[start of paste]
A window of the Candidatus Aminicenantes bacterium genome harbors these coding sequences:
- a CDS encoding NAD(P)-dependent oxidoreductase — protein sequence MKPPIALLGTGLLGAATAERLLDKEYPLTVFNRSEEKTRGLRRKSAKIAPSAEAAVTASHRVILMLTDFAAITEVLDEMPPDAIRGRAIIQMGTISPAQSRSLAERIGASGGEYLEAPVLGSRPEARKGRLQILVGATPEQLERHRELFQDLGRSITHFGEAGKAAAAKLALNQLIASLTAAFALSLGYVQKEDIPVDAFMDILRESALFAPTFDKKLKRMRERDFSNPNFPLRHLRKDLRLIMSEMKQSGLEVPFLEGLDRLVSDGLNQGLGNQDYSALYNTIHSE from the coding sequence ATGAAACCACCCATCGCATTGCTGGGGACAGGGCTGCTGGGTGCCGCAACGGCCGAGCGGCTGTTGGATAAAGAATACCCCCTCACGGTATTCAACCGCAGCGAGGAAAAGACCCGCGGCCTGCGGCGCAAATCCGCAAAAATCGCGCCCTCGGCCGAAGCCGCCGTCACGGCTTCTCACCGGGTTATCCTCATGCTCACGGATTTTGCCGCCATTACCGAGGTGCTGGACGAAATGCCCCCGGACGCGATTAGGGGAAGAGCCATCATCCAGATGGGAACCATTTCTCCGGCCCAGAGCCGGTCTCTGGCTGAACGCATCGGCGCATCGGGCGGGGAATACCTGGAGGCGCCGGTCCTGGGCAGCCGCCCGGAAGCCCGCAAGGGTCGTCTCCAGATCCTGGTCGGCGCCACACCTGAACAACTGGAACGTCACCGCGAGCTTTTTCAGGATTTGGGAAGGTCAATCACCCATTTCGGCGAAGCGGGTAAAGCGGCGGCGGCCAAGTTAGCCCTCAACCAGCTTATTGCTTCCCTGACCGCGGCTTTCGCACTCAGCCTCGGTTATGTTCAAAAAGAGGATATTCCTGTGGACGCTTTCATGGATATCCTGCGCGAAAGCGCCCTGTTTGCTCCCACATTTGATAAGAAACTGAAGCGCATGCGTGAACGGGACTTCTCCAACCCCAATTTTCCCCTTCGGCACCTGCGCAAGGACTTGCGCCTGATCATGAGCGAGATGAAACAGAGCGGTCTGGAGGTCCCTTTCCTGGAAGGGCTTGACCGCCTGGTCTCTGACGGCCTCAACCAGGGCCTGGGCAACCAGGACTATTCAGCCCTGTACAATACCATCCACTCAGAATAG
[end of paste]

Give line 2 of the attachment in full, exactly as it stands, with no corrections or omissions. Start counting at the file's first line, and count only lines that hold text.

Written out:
- a CDS encoding NAD(P)-dependent oxidoreductase — protein sequence MKPPIALLGTGLLGAATAERLLDKEYPLTVFNRSEEKTRGLRRKSAKIAPSAEAAVTASHRVILMLTDFAAITEVLDEMPPDAIRGRAIIQMGTISPAQSRSLAERIGASGGEYLEAPVLGSRPEARKGRLQILVGATPEQLERHRELFQDLGRSITHFGEAGKAAAAKLALNQLIASLTAAFALSLGYVQKEDIPVDAFMDILRESALFAPTFDKKLKRMRERDFSNPNFPLRHLRKDLRLIMSEMKQSGLEVPFLEGLDRLVSDGLNQGLGNQDYSALYNTIHSE from the coding sequence ATGAAACCACCCATCGCATTGCTGGGGACAGGGCTGCTGGGTGCCGCAACGGCCGAGCGGCTGTTGGATAAAGAATACCCCCTCACGGTATTCAACCGCAGCGAGGAAAAGACCCGCGGCCTGCGGCGCAAATCCGCAAAAATCGCGCCCTCGGCCGAAGCCGCCGTCACGGCTTCTCACCGGGTTATCCTCATGCTCACGGATTTTGCCGCCATTACCGAGGTGCTGGACGAAATGCCCCCGGACGCGATTAGGGGAAGAGCCATCATCCAGATGGGAACCATTTCTCCGGCCCAGAGCCGGTCTCTGGCTGAACGCATCGGCGCATCGGGCGGGGAATACCTGGAGGCGCCGGTCCTGGGCAGCCGCCCGGAAGCCCGCAAGGGTCGTCTCCAGATCCTGGTCGGCGCCACACCTGAACAACTGGAACGTCACCGCGAGCTTTTTCAGGATTTGGGAAGGTCAATCACCCATTTCGGCGAAGCGGGTAAAGCGGCGGCGGCCAAGTTAGCCCTCAACCAGCTTATTGCTTCCCTGACCGCGGCTTTCGCACTCAGCCTCGGTTATGTTCAAAAAGAGGATATTCCTGTGGACGCTTTCATGGATATCCTGCGCGAAAGCGCCCTGTTTGCTCCCACATTTGATAAGAAACTGAAGCGCATGCGTGAACGGGACTTCTCCAACCCCAATTTTCCCCTTCGGCACCTGCGCAAGGACTTGCGCCTGATCATGAGCGAGATGAAACAGAGCGGTCTGGAGGTCCCTTTCCTGGAAGGGCTTGACCGCCTGGTCTCTGACGGCCTCAACCAGGGCCTGGGCAACCAGGACTATTCAGCCCTGTACAATACCATCCACTCAGAATAG